length, and contain stones as large as one's fist, as well as a large quantity of sand. " This
species is of a bright sulphur yellow color, and grows into hemispherical or irregular massive
forms of firm texture, the surface being covered with scattered, low, wart-like, soft prominences,
about an eighth of an inch in diameter, which contract when the Sponge is dried, leaving shallow

Cliona svlphurea has the power of burrowing into submerged limestone as well as shells. A
case of this sort was brought to notice in 1878, when a wrecked cargo of marble was discovered
off Long Island, having lain there for several years. The pieces of marble taken up were
completely riddled by this Sponge to a slight depth.

'Vineyard Sound Report, p. 421, 1871-'72.



AaliimttiT ..................................... 317

Alialoncs ...................................... 700

AUI'ciir, Dr. C. C., on common Seals ............. 55.66

habits of the Cray-fishes.. .814,816
spawning and footling hab-
its of White Perch ....... 432,4X1

Alx-oiiii aurora ................................. 278

iiiininiii ................................ 276-278

AlHTili-rn lish .................................. 200

Ara nt hard i UN | it HI ii nis ............ . ............. 405

Aranthiirns i-ii-riili-ii-

Ai-liirus linratiiN

A i i|-i]M T liiwirostris



trail MI mi It a mi-

. ...... 177

. ............ 659




Acrocliilus alutucens ........................... 618

Actinopbrys sol ................................ 734

A. iin... Christopher, on the Pegebney ........... 120

products of the Pece-

Buey .............. 128

Ailanis, I'rof. A. !>., on the habits of the Togne .. 493

Ailmete Coutbouyi ............................. 693

Aeeche ......................................... 506

African Pompauo ............................... 327

distribution of ................. 329

Agaphcltis gibhomis ... ......................... 31

Agariciaaguricites ............................. 841

Agasxiz on breeding of Green Tnrtles ............ 151

breeding seasons and habits of Snap-

ping Turtles ....................... 153

range of Soft-shell Turtles ........... 152

rate of growth of Loggerhead Turtle. 148

Aglektok ....................................... 62

Agouidie ....................................... 257

AgonuH family ................................. 257

Aguglia iiupcriale .............................. 358

Aguja. ......................................... 337

Blauca ................................... 337

di Palada ................................ 337

Prieta ................................... 337

Voladora ................................. 337

deCasta ................................. 337

Agulha ........................................ 337

Agulhao ....................................... 'tJ

Alaska Pollack ................................. 232

Smelt.. 544


Albicore 3^11

Albula vnlpOH r,|-j

A! I in In l.i- (ji;{

Aleby-trout 236

Alepidosaiirido! r>47

AlepidoHnuniH borealis 547

ferox 548

A4epocephulun Agassizii 54H

Bairdii 548

family 548

Alewife 569,576,580

abundance of 588,583

food of 686

former abundance of 5K3,C84

geographical dUtrilmtion of 584,585

history and nomenclature of. 579-6H2

migrationa and movements of 586

occurrence of, iti New England 580,581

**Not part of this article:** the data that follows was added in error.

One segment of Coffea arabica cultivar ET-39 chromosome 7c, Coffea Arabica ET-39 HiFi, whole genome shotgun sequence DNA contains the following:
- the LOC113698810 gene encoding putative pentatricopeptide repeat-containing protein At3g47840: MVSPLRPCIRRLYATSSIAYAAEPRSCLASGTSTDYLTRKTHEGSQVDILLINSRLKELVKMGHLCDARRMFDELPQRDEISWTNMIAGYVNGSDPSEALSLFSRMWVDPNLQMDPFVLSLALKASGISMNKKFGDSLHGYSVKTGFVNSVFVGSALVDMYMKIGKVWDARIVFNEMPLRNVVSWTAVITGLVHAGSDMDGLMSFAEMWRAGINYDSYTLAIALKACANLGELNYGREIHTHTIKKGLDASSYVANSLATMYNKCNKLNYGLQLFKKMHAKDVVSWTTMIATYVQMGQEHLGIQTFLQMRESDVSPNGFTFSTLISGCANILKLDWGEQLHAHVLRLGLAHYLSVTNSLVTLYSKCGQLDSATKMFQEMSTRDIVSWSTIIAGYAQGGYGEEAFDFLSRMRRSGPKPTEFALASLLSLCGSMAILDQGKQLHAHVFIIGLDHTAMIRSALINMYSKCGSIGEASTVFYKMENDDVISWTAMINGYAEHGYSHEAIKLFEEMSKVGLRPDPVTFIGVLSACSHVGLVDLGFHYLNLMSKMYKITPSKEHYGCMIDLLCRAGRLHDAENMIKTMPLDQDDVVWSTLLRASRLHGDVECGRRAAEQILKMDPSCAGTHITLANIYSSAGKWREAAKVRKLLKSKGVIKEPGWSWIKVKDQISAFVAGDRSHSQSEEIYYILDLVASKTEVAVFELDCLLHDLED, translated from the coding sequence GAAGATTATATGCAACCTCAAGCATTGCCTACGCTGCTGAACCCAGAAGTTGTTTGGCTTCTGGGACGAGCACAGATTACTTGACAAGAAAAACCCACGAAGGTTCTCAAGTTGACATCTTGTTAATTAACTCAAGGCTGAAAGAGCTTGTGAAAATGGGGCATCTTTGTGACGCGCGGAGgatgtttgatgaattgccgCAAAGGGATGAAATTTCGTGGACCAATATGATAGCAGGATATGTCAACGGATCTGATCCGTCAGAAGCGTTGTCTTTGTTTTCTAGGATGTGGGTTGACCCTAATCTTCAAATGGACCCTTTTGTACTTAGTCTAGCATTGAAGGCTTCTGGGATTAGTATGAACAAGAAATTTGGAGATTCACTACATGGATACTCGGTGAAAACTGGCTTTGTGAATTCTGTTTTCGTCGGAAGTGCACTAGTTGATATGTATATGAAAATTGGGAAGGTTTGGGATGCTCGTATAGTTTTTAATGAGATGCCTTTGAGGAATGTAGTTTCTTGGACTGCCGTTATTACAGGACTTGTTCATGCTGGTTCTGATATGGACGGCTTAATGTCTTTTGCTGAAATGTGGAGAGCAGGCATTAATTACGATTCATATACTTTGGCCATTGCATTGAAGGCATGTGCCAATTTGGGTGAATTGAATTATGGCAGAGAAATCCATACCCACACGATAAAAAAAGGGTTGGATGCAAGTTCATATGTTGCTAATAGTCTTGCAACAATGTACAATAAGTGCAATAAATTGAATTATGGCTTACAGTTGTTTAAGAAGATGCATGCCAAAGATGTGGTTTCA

reproduction of 596

size of 587

ii-i-s of. 587

Bay 509

Branch 58H

Inland 594

Alfloue 277

Allen on Fur Seal pups ;i:i

reproduction of Fur Seal 106

SealM and Walruses 33

swinuniug of Fur Seal Ity

Alligator 141

abundance of 142

economical value of 14(5

the fishery of 14(i

food and manner of obtaining it 142

geographical distribution of 141

hibernation of 145

mode of capture of 146

mode of life of 144

origin of name of 141

pugnacity of 143

size of 142

voice of 145

AlligatorGar 663

Snapper l."3

Tnrtle 153

Allman, Professor, on habits of the Boring Ain-

phipod 825, 85

Alopias vnlpes 675

Alosa cyanonoton 579

tyrannus 579

Alutera 8choepni 171

Aiii:iMrn|i-i- i-landira 693




Ainbcr-fish 331

fishes and Leather-jackets 331, 33d

Auibloplites rnpestris 404

American Leech 834

Lobster 781

Soles 175

Amia calva 658

Amiidse 658

AmiuTDS 626

nebulosus 627

Ammodytes lanceolatns 244

tobianns 248

Ampelisca, sp., found in stomach of Sea-robin 256

Amphibians 159-162

Amphibious Carnivora 33

Amphioxus 681

Amphipod, Boring 825,826

Ampin poils 824-826

Amphisphyra debilis 694

hiemalis 694

Amphistichus argentens 278

Ainyda 152

mutica 152

Anachis 596

Anarrhicas lepturug 249

lupus 248,249

minor 249

Anarrhichadidffi 248

Anarrichthys ocellatus 250

Anchovaa 544

Anchovies 611, 612

Angel-fish 171

Black 280

family 280

White 280

Yellow 280

Angelo 674

Angler, Marbled 173

Anglers 169

Anglia 171

Angnilla bostoniensis 630

marmoruta 630

megalostoma 630

mowa 630

texana 630

vulgaris 629

Angulus tener 703

Annelida 831-633

Anodonta 703

Anonyz, sp., found in stomach of Sea- robin 256

Anoplopoma fimbria 243, 268

Anspach on habits of the Capelin 545

Aolknaaa 247

Apeltes quadraciu 457

Aphoristia atricauda 175

Apodichthys flavidns 251

fuel iruin 251

violaceus 251

Aporrhais occidental!* 693

Aproplarchus atropurpnrens 251

Arabella opalina 833

A i rli it. iitlii> Hai-veyi 687

priuceps 687

Arihojilit.-H interruptus 276,405


Arctic Sea-cow 128

extinction of, iu historical times- .128-129

Arcto'cephalus 37

californiauus 52,53

monteriensia 52,53

ursinus 52

Arenicola mnrina 833

Argina pexata 703

Aromochelys odorata 154

Artedi on different forms of Ostracion 171

Artedius fenestralis 259

lateralis 259

megacephalus 259

notospilotus 259

pugettensis 259

seriatns 259

Ascelichthys rhodorus 259

Ashby , Captain, on distribution of Halibut 193

food of Halibut 195

Halibut Spawn 196

migrations of Halibut 194

spawning of Mackerel 295

Aspidonectes asper 152

Online LibraryG. Brown (George Brown) GoodeThe fisheries and fishery industries of the United States (Volume 1:1) → online text (page 140 of 146)